The train of the clock comprises a center arbor 11 upon which is mounted a minute hand 12 in the ordinary manner, the arbor being journaled at the front and at the rear in thev front and rear plates of the case. Upon this center arbor is rotatably mounted a power shaft or drum 13 having fixed thereto the drive pulley 14 which is coupled to the center arbor by means of a ratchet wheel 15 fixed to said arbor and a spring detent or pawl 16, by means of which the drive pulley is free to turn independently of the center arbor in a retrograde direction while being locked thereto in a forward direction. A spring 17 mounted upon the rear plate 2 of the case bears frictionally against the rear face of the ratchet wheel 15.

A motor cord 18 is wound spirally around the drum 13, spiral grooves 19 being advantageously formed on said drum in order to insure the uniform spacing of the spirals This motor cord 18 has attached to its free end a motor weight 2O by which a driving tendency is imparted to the motor shaft or drum and to the drive pulley carried thereby.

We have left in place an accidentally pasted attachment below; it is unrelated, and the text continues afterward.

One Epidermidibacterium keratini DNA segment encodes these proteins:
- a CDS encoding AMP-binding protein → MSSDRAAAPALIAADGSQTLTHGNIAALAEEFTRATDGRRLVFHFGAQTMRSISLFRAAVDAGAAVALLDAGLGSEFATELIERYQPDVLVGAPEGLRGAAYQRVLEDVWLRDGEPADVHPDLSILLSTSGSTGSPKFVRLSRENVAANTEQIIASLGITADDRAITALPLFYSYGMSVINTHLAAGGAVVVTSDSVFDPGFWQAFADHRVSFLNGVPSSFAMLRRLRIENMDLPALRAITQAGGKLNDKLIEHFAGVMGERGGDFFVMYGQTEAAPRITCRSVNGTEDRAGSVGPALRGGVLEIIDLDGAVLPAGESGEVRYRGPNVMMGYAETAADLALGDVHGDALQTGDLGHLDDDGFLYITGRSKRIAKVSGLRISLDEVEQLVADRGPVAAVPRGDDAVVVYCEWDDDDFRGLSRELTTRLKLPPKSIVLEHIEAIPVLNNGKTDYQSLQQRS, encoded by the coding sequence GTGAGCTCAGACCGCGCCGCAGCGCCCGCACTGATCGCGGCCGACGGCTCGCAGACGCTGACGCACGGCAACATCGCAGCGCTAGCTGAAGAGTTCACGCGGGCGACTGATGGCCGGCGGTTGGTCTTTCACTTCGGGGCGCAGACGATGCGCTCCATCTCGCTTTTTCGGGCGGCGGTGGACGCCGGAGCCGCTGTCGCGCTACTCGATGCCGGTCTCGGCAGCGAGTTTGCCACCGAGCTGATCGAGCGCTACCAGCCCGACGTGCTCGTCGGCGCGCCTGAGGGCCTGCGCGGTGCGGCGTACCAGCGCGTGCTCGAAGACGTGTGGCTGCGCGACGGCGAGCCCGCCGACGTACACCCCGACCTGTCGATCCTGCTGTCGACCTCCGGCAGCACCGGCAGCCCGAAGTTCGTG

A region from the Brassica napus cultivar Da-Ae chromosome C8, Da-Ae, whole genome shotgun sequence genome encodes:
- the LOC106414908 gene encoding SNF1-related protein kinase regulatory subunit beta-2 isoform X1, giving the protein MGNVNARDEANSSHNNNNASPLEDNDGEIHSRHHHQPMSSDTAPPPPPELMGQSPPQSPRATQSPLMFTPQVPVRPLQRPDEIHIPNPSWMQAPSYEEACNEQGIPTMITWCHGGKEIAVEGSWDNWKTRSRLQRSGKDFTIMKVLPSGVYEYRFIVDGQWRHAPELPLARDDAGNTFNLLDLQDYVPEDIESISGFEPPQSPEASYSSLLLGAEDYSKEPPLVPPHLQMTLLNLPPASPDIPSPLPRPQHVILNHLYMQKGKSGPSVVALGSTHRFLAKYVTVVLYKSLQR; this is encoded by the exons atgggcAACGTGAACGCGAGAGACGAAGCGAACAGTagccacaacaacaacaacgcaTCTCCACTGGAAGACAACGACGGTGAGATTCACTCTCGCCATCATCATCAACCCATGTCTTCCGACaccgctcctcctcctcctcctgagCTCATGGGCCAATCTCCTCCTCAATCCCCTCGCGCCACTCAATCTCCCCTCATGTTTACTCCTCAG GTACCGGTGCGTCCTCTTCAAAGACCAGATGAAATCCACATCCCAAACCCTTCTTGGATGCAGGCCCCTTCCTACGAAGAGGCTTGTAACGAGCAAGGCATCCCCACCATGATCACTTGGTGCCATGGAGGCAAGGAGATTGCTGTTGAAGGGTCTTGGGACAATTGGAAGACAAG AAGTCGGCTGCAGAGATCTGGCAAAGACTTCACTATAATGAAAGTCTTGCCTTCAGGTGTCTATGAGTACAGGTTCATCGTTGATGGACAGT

The clock as shown is provided with the usual anchor escapement comprising the escapement wheel 21 fixed on the escapement shaft 22 and having its teeth 23 engaged by the pallets 24 of the anchor 25 pivoted upon the anchor post 26 and with the escapement arm 27 engaging at 28 the pendulum rod 29, from which is suspended the pendulum ball 30.

Loosely mounted on the escapement shaft at the rear of the escapement wheel is an escapement pulley 31 carrying upon its forward face a ratchet 32 coperating with a spring pawl or detent 33 to couple the escapement pulley and escapement wheel together in the forward movement of the train and permitting of relative retrograde movement.